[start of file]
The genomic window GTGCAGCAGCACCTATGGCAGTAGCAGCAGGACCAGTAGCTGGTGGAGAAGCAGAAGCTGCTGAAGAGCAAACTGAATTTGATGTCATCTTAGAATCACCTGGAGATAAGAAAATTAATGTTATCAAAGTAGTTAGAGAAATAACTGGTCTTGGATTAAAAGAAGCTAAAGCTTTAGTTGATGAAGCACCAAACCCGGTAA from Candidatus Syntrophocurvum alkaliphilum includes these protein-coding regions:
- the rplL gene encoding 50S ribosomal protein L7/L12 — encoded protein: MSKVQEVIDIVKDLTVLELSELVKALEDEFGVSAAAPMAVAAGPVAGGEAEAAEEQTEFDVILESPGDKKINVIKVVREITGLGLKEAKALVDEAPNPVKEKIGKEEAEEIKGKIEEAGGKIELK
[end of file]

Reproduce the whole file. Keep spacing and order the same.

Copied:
The genomic window GTGCAGCAGCACCTATGGCAGTAGCAGCAGGACCAGTAGCTGGTGGAGAAGCAGAAGCTGCTGAAGAGCAAACTGAATTTGATGTCATCTTAGAATCACCTGGAGATAAGAAAATTAATGTTATCAAAGTAGTTAGAGAAATAACTGGTCTTGGATTAAAAGAAGCTAAAGCTTTAGTTGATGAAGCACCAAACCCGGTAA from Candidatus Syntrophocurvum alkaliphilum includes these protein-coding regions:
- the rplL gene encoding 50S ribosomal protein L7/L12 — encoded protein: MSKVQEVIDIVKDLTVLELSELVKALEDEFGVSAAAPMAVAAGPVAGGEAEAAEEQTEFDVILESPGDKKINVIKVVREITGLGLKEAKALVDEAPNPVKEKIGKEEAEEIKGKIEEAGGKIELK